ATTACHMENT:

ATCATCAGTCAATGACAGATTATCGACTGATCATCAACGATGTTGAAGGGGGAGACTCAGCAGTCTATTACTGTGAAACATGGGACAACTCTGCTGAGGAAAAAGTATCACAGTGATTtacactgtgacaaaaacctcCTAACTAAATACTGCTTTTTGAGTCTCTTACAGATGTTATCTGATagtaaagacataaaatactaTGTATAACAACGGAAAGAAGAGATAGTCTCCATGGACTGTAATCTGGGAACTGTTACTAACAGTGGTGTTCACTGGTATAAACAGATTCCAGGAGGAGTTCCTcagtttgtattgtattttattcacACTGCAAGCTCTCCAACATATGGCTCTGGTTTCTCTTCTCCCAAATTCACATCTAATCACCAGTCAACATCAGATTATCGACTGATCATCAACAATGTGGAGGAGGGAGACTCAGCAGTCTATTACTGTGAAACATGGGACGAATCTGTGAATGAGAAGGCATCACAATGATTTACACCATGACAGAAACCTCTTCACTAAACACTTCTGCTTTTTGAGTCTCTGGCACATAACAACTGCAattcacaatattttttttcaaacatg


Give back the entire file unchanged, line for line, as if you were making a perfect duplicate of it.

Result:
ATCATCAGTCAATGACAGATTATCGACTGATCATCAACGATGTTGAAGGGGGAGACTCAGCAGTCTATTACTGTGAAACATGGGACAACTCTGCTGAGGAAAAAGTATCACAGTGATTtacactgtgacaaaaacctcCTAACTAAATACTGCTTTTTGAGTCTCTTACAGATGTTATCTGATagtaaagacataaaatactaTGTATAACAACGGAAAGAAGAGATAGTCTCCATGGACTGTAATCTGGGAACTGTTACTAACAGTGGTGTTCACTGGTATAAACAGATTCCAGGAGGAGTTCCTcagtttgtattgtattttattcacACTGCAAGCTCTCCAACATATGGCTCTGGTTTCTCTTCTCCCAAATTCACATCTAATCACCAGTCAACATCAGATTATCGACTGATCATCAACAATGTGGAGGAGGGAGACTCAGCAGTCTATTACTGTGAAACATGGGACGAATCTGTGAATGAGAAGGCATCACAATGATTTACACCATGACAGAAACCTCTTCACTAAACACTTCTGCTTTTTGAGTCTCTGGCACATAACAACTGCAattcacaatattttttttcaaacatg